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USGNN Original StoryGrowing Green

Greenbuild seems to be the right show in the right place at the right time. The green movement is growing, and so is the show, which is being held at McCormick Place in Chicago this week.

The green/environmental movement touches on both the political, social and design aspects of our society. And all these are present at the event in Chicago. Former president Bill Clinton opened the event. The number of associations exhibiting at the show certainly attests to the social aspects of the movement. Design-wise, the number of architects and architectural students attending demonstrate the roots that green is growing in the design community.

And the architectural glass and metal industry has a role to play in the environmental movement, with green increasingly a mantra for industry companies.

Don McCann, manager, architectural design group for Viracon, Owatonna, Minn.

According to Don McCann, manager, architectural design group for Viracon, Owatonna, Minn., the show is growing every year. "We walked the show for a couple of years and decided to exhibit last year and this year is definitely bigger and busier," he said.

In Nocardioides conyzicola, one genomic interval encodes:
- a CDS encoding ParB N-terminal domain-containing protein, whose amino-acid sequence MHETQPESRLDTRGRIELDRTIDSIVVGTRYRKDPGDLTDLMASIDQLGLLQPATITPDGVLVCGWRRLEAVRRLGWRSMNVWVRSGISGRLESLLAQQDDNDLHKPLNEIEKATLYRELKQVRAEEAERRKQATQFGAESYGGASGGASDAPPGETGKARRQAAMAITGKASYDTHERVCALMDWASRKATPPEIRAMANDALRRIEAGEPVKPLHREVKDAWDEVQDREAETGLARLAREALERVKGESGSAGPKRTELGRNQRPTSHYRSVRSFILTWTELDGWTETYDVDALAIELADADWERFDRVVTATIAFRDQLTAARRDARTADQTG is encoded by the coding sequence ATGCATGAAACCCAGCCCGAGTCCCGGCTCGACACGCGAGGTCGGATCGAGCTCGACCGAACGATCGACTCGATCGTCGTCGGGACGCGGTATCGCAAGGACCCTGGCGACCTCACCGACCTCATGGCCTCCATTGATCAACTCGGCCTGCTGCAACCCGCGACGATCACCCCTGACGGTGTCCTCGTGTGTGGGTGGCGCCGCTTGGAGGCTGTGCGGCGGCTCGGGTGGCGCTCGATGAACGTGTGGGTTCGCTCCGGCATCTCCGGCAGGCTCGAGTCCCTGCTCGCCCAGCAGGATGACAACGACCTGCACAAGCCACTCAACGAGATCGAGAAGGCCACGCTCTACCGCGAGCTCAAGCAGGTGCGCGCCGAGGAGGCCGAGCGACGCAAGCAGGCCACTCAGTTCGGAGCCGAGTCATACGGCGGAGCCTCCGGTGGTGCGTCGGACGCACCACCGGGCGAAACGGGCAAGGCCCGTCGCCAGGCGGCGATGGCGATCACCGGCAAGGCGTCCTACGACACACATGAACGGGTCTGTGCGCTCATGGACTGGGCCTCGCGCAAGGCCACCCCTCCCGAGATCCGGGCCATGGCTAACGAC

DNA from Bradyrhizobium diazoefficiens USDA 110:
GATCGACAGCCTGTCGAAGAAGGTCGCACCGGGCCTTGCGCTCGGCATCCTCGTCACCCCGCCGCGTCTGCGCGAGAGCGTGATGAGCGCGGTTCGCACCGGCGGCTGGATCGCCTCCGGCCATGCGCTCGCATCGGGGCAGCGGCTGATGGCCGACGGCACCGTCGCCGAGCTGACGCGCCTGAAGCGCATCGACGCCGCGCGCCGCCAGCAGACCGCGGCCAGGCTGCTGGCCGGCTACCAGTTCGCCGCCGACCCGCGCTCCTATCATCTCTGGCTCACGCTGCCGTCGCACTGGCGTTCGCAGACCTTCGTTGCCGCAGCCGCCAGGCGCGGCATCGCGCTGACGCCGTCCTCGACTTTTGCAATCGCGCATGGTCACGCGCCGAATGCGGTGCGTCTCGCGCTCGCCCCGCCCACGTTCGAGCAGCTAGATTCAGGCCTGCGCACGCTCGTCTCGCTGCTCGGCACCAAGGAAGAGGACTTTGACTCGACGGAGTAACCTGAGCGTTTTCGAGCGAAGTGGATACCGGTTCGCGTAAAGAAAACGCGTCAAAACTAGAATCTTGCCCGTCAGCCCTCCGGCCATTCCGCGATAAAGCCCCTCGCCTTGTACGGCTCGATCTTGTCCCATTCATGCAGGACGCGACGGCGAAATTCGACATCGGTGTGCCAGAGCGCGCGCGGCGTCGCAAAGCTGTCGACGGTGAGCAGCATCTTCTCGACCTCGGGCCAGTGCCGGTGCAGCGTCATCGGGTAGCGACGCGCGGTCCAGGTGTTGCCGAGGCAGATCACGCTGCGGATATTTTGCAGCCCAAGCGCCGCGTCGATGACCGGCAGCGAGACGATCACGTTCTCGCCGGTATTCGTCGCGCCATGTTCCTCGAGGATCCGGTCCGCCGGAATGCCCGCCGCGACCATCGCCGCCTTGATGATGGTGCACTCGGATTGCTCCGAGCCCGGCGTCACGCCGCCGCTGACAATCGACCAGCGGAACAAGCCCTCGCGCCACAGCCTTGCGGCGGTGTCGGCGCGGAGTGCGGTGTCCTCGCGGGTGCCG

"This show gets general contractors, developers, architects-people all across the board," McCann said.

McCann characterized Greenbuild attendees as "doers." "They're the ones who do the work, the specifiers, etc. We get more requests for specific numbers here versus the American Institute of Architects (AIA) show where it is more top level architects who are looking for more product information," he explained. "The questions here are about sustainability, what the carbon emissions are." The company was showing its new sustainable design packaging.

Mike Riley, a commercial representative for Pella Windows & Doors, also reported his booth was getting good traffic. "We're seeing a lot of architects," he said. "Pella's very big on green-recycling and energy efficiency-and we're showcasing a fiberglass window that is 30 percent more energy efficient. It's a triple-lite unit that can have blinds between the lites. They really like that, especially in medical facilities."

Eric Ottem, senior market analyst for Andersen in Bayport, Minn., said, "Twelve months ago you might have heard of green. It was definitely the theme of this year'sAIA show and now you hear it every day in the media. It's so steeped in Andersen's culture; we've been doing it 15 years and you have to remember to bring it into today's current conditions."

And there are all kinds of facets for being green.

A Marvin Windows company representative discusses the energy efficient qualities of its products with an attendee.

Gary Hildebrand, northern Illinois sales representative for CPI, Lake Forest, Ill., said, "We're here because we're green-our products are manufactured right here." The company was showing its controllable skylight-Controlite. "We're getting a very good response," he said. "The product has been a good draw for us at the booth."